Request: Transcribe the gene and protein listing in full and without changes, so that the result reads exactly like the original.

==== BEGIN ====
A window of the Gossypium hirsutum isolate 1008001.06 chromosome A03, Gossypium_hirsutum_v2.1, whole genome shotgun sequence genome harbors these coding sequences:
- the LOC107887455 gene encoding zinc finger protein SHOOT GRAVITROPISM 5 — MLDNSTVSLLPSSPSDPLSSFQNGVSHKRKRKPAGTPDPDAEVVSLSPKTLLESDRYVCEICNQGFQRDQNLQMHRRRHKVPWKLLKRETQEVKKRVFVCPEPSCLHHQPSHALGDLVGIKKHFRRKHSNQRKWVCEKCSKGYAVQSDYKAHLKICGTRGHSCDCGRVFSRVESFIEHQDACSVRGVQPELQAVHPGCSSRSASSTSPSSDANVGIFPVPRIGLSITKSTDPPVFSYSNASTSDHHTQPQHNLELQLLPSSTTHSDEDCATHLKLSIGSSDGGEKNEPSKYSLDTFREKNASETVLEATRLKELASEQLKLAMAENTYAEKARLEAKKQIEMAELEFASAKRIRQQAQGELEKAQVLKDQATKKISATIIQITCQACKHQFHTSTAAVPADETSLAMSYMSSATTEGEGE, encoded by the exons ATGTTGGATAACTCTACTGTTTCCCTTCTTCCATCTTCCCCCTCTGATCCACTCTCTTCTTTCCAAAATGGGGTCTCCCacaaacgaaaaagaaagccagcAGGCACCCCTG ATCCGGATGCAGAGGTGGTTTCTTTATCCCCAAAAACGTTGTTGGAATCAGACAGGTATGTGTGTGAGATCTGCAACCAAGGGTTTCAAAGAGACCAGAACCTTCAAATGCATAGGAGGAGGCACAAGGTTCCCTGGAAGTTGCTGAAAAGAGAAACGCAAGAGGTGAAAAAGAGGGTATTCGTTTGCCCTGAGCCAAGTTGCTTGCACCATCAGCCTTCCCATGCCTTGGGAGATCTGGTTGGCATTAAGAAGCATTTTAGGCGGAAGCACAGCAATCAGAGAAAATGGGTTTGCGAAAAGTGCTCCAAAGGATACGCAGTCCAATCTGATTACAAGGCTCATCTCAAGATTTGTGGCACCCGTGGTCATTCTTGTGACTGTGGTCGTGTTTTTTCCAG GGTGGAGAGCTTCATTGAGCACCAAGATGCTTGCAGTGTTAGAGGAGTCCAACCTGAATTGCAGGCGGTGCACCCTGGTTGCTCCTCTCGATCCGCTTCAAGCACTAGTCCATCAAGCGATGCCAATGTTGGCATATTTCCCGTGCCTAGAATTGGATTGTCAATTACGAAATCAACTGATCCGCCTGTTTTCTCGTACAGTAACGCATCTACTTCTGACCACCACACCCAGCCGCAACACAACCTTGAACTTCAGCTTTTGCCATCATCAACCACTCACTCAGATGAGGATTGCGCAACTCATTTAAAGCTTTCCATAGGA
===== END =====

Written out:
A window of the Gossypium hirsutum isolate 1008001.06 chromosome A03, Gossypium_hirsutum_v2.1, whole genome shotgun sequence genome harbors these coding sequences:
- the LOC107887455 gene encoding zinc finger protein SHOOT GRAVITROPISM 5 — MLDNSTVSLLPSSPSDPLSSFQNGVSHKRKRKPAGTPDPDAEVVSLSPKTLLESDRYVCEICNQGFQRDQNLQMHRRRHKVPWKLLKRETQEVKKRVFVCPEPSCLHHQPSHALGDLVGIKKHFRRKHSNQRKWVCEKCSKGYAVQSDYKAHLKICGTRGHSCDCGRVFSRVESFIEHQDACSVRGVQPELQAVHPGCSSRSASSTSPSSDANVGIFPVPRIGLSITKSTDPPVFSYSNASTSDHHTQPQHNLELQLLPSSTTHSDEDCATHLKLSIGSSDGGEKNEPSKYSLDTFREKNASETVLEATRLKELASEQLKLAMAENTYAEKARLEAKKQIEMAELEFASAKRIRQQAQGELEKAQVLKDQATKKISATIIQITCQACKHQFHTSTAAVPADETSLAMSYMSSATTEGEGE, encoded by the exons ATGTTGGATAACTCTACTGTTTCCCTTCTTCCATCTTCCCCCTCTGATCCACTCTCTTCTTTCCAAAATGGGGTCTCCCacaaacgaaaaagaaagccagcAGGCACCCCTG ATCCGGATGCAGAGGTGGTTTCTTTATCCCCAAAAACGTTGTTGGAATCAGACAGGTATGTGTGTGAGATCTGCAACCAAGGGTTTCAAAGAGACCAGAACCTTCAAATGCATAGGAGGAGGCACAAGGTTCCCTGGAAGTTGCTGAAAAGAGAAACGCAAGAGGTGAAAAAGAGGGTATTCGTTTGCCCTGAGCCAAGTTGCTTGCACCATCAGCCTTCCCATGCCTTGGGAGATCTGGTTGGCATTAAGAAGCATTTTAGGCGGAAGCACAGCAATCAGAGAAAATGGGTTTGCGAAAAGTGCTCCAAAGGATACGCAGTCCAATCTGATTACAAGGCTCATCTCAAGATTTGTGGCACCCGTGGTCATTCTTGTGACTGTGGTCGTGTTTTTTCCAG GGTGGAGAGCTTCATTGAGCACCAAGATGCTTGCAGTGTTAGAGGAGTCCAACCTGAATTGCAGGCGGTGCACCCTGGTTGCTCCTCTCGATCCGCTTCAAGCACTAGTCCATCAAGCGATGCCAATGTTGGCATATTTCCCGTGCCTAGAATTGGATTGTCAATTACGAAATCAACTGATCCGCCTGTTTTCTCGTACAGTAACGCATCTACTTCTGACCACCACACCCAGCCGCAACACAACCTTGAACTTCAGCTTTTGCCATCATCAACCACTCACTCAGATGAGGATTGCGCAACTCATTTAAAGCTTTCCATAGGA